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Text by Nicole Bouglouan

Sources :

HANDBOOK OF THE BIRDS OF THE WORLD vol 4 by Josep del Hoyo-Andrew Elliott-Jordi Sargatal - Lynx Edicions - ISBN: 8487334229

L’ENCYCLOPEDIE MONDIALE DES OISEAUX - Dr Christopher M. Perrins - BORDAS - ISBN: 2040185607

BirdLife International (BirdLife International)

CREAGUS@Monterey Bay (Don Roberson)

Wikipedia, the free encyclopaedia

 

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Summary articles

CUCULIDAE FAMILY
Subfamily Crotophaginae

 

The subfamily Crotophaginae is the smallest with only two genera and four species.
The genus Crotophaga includes the three anis, and the genus Guira has only one species, the Guira Cuckoo.
All are nesting, group-living cuckoos. They perform co-operative breeding and are often seen in small groups.

The three anis have black plumage overall, but the Greater Ani (Crotophaga major) is the largest with a length of 46 cm. It has glossy blue-black plumage and bronze-green feather edges. It has white eyes. The bill shows a conspicuous arched ridge at the upper mandible’s base.

INTRODUCTION

CUCULIDAE FAMILY

Greater Ani

Crotophaga major

The Smooth-billed Ani (Crotophaga ani) and the Groove-billed Ani (Crotophaga sulcirostris) are very similar with black glossy plumage and dark eyes. However, we can see different bill pattern. The Smooth-billed Ani has high-arched, laterally compressed bill and curving down, whereas the Groove-billed Ani has less arched laterally compressed bill. The upper ridge is continuous with crown, and there are grooves on the upper mandible.  

Smooth-billed Ani

Crotophaga ani

Groove-billed Ani

Crotophaga sulcirostris

The Guira Cuckoo (Guira guira) is very different with combination of black, white and pale rufous plumage and shaggy-looking above with orange-rufous crest.

Guira Cuckoo

Guira guira

The Greater Ani and the Smooth-billed Ani from South America, frequent forested and wooded areas along rivers and occur generally near water. They are usually found in thick vegetation, from lowlands to 800/1200 metres of elevation, but much higher in Colombia and Bolivia, up to 2600 metres.

The Groove-billed Ani prefers drier shrubby areas, thickets, pastures, marshes, cleared and disturbed areas from tropical evergreen forest to tropical scrub. It is visible from sea-level up to 2300 metres, and occurs from Texas and Mexico, through Central America, to the coasts of South America, from Guyana to N Chile.

The Guira Cuckoo occurs in drier habitats such as second growth scrub, savannah with trees and scrubs, pampas, pastures and coastal dunes. It is found in E and S Brazil, W to Bolivia and Paraguay, S to Uruguay and N and E Argentina.

They feed on large insects of various species, caterpillars, spiders, small lizards, frogs, nestling birds and eggs, and also take fruit, berries and euphorbia seeds.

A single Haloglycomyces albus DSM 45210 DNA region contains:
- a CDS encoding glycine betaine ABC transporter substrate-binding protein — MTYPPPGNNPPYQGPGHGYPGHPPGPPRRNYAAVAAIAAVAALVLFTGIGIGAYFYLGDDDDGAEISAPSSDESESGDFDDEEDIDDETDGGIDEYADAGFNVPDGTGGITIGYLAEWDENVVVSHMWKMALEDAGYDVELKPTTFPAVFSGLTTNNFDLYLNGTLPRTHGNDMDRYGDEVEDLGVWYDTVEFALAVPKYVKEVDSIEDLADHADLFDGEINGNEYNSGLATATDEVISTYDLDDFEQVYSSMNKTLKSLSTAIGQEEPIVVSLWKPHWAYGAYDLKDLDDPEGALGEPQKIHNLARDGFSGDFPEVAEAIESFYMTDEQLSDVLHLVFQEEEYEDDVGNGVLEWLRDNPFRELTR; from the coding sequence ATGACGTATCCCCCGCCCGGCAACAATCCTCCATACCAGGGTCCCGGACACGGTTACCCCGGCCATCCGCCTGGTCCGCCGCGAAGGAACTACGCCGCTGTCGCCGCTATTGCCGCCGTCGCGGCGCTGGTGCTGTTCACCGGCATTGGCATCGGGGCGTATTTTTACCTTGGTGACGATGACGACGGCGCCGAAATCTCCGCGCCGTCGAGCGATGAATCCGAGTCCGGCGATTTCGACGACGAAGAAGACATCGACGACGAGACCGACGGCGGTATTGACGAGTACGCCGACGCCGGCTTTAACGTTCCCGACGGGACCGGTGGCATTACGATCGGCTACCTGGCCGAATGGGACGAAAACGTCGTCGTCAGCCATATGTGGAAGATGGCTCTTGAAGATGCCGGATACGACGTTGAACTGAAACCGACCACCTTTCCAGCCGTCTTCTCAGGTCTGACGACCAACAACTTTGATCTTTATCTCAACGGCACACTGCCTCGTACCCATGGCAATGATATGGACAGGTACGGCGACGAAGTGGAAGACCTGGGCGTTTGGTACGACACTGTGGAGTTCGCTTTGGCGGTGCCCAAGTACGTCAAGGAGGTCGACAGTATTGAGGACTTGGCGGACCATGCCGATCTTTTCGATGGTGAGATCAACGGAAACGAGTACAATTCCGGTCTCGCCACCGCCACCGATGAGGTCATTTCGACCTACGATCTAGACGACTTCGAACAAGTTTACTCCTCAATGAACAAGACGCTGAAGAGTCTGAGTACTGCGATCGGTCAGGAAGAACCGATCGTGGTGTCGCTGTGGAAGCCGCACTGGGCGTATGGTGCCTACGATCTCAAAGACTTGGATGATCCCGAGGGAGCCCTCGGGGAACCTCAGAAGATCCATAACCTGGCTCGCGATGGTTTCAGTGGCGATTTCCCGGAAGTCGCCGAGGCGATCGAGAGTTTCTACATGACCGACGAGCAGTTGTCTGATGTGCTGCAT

Groove-billed Ani

Crotophaga sulcirostris

Guira Cuckoo

Guira guira

They feed in flocks or small groups by walking on the ground or on the branches. They often follow cattle and other animals for flushing insects. They may pursue insects in flight, and they also follow the army ants.  

Smooth-billed Ani

Crotophaga ani

Guira Cuckoo

Guira guira

The Smooth-billed Ani climbs through the vegetation and uses its bill to separate the foliage when foraging.

Smooth-billed Ani

Crotophaga ani

These birds fly very well with gliding, direct flight.

Guira Cuckoo

Guira guira

They are noisy birds because living in groups. They utter grows, croaks, hisses, mews, clucks, but also whistles, chatters and some guttural calls.

SOME SOUNDS BY XENO-CANTO

Greater Ani - Xeno-Canto

Smooth-billed Ani - Xeno-Canto

Groove-billed Ani - Xeno-Canto

Guira Cuckoo - Xeno-Canto

These species are co-operative breeding. They live in groups and the nest is used by more than one female. In Crotophaga, they nest in loose colonies, and the territory is defended by the groups against the other groups.
The adults are socially monogamous, and each female is attended by her mate. They lay in the same bulky nest of sticks and green leaves, placed in branches of trees.

Groove-billed Ani

Crotophaga sulcirostris

The clutch varies from 6 to 18/20 eggs produced by several females. The incubation lasts 13-15 days, shared by both sexes. The male often feeds the female while she incubates. The young fledge 10-11 days after hatching.  

Smooth-billed Ani

Crotophaga ani

The Guira Cuckoos breed together and have communal nest, but competition and conflicts occur between breeding adults. The females lay in the same nest, but each female is able to recognize her own eggs and she cares them. Several eggs are lost, removed or dropped by adults, probably during the laying or the incubation.
In the same way, chicks are sometimes removed by adults, and the young birds may kill the nestlings.  

Guira Cuckoo

Guira guira

The nest is a large open platform of sticks high in thorny tree. The incubation lasts 10-15 days and the young fledge two weeks later or sooner if disturbed.
The Guira Cuckoo may sometimes lay in other nests, including of anis, and they may incubate together.

The three anis are resident in their range. They perform some local movements and post-breeding dispersions.
The Guira Cuckoo is mainly resident.

All are generally common throughout their wide range.
These species are not currently threatened.

Guira Cuckoo

Guira guira

Smooth-billed Ani

Crotophaga ani

Groove-billed Ani

Crotophaga sulcirostris

Greater Ani

Crotophaga major